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Chemical

US soda ash industry fights recession, Chinese rivals

July 27, 2009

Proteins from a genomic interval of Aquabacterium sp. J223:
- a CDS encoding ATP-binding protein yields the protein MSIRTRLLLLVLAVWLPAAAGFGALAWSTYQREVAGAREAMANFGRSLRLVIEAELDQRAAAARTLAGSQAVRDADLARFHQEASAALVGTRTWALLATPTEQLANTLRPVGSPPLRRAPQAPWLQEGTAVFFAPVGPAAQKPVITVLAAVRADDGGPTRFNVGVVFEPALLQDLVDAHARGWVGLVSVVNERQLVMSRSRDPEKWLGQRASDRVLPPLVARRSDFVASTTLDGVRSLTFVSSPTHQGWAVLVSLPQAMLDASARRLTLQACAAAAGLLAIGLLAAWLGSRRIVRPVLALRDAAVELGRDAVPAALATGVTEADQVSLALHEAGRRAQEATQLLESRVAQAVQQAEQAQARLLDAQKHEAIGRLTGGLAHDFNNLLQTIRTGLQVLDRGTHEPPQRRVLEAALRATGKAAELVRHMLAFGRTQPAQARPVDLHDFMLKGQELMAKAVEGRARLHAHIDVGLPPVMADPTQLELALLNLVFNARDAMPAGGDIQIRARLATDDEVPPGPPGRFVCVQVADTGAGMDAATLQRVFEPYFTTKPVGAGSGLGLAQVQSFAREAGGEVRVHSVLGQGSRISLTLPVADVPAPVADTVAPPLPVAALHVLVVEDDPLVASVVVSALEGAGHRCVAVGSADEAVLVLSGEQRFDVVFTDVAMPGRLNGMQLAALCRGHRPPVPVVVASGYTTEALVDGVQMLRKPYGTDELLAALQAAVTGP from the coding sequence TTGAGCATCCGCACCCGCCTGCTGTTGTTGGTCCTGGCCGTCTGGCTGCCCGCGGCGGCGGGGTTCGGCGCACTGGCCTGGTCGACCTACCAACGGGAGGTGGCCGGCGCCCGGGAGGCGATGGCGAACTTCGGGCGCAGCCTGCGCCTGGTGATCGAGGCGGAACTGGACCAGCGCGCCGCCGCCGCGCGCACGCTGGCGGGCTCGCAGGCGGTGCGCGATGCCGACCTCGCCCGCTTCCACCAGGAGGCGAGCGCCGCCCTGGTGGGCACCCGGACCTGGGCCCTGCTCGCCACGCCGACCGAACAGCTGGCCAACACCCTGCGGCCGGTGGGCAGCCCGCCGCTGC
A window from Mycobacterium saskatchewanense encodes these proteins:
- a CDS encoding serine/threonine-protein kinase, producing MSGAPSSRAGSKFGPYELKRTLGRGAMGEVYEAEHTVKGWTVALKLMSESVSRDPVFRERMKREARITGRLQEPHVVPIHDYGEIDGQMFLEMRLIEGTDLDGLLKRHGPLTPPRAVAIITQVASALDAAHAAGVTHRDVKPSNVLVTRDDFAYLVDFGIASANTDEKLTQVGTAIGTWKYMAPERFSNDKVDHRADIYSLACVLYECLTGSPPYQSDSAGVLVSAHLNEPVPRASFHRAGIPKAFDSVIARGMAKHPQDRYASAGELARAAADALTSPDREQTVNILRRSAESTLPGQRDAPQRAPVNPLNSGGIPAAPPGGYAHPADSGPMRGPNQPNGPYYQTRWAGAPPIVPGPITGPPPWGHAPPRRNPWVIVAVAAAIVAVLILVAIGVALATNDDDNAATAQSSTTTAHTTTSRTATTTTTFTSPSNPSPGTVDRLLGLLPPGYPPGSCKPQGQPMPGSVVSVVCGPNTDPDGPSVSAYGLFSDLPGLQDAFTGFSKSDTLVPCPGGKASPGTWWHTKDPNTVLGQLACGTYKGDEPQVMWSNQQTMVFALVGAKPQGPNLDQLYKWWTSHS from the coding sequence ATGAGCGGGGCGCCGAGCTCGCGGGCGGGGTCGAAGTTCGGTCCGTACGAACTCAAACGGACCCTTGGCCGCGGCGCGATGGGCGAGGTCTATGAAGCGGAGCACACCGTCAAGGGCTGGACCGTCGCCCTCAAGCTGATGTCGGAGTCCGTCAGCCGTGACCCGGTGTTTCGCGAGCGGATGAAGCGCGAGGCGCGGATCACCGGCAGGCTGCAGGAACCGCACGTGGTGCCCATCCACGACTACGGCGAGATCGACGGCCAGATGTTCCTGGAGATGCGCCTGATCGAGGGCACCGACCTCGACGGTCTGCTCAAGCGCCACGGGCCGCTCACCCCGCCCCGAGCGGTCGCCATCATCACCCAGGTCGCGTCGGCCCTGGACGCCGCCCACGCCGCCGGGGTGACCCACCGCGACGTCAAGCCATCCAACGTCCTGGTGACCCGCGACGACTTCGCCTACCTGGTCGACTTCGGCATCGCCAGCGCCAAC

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Beneath the arid sagebrush flats of southwest Wyoming, miners work around the clock to grind out millions of tons of trona rock that''s processed into a key ingredient for everything from baking soda and detergent, to glass and paper. According to the Associated Press, four of the United States'' five soda ash producers are located above the Wyoming''s vast trona reserves, which were formed by an evaporating lake 50 million years ago. Soda ash, or sodium carbonate, has been an anchor of the region since the 1940s, but these days, the industry is facing a confluence of difficult challenges. The economic recession, including weak demand for glass in the auto and construction sectors, contributed to a 24 percent drop in U.S. soda ash production between the last three months of 2008 and the first quarter of this year, according to the U.S. Geological Survey. American producers say their competitors in China have flooded the international market with help from a Chinese government export incentive. Chinese soda ash exports grew 40 percent in the first three months of 2009 versus the same period last year, according to industry figures. The four soda ash producers in Wyoming''s Green River Basin -- FMC Corp., General Chemical, OCI Chemical Corp. and Solvay Chemicals -- account for 92 percent of the U.S. industry. Searles Valley Minerals in California is the nation''s only other producer. The United States produced a record 11.3 million metric tons of soda ash in 2008 and exported about 47.6 percent of that, according to the USGS. Trona production in Wyoming for the January-May period was down more than 13 percent from the previous year, according to the USGS. As soda ash producers wait for domestic and global demand to pick up, they''re lobbying for the federal government''s help in fighting the Chinese government''s new export incentive. China overtook the United States as the world''s top soda ash producer in 2003. The Chinese currently produce about 18 million metric tons of soda ash per year. In April, the Chinese government introduced a 9 percent rebate on its 17 percent value-added tax on soda ash exports. American producers say the action gave Chinese producers an unfair advantage in the global marketplace and drove down prices for American exports. Wyoming''s congressional delegation recently sent letters to U.S. Trade Representative Ron Kirk and Secretary of State Hillary Rodham Clinton trying to influence the Obama administration''s trade discussions with the Chinese. Meanwhile, the American Natural Soda Ash Corp. is working to catch up with Chinese exporters. Making soda ash from trona is cheaper than synthetic methods, which account for most of China''s production, according to the industry.

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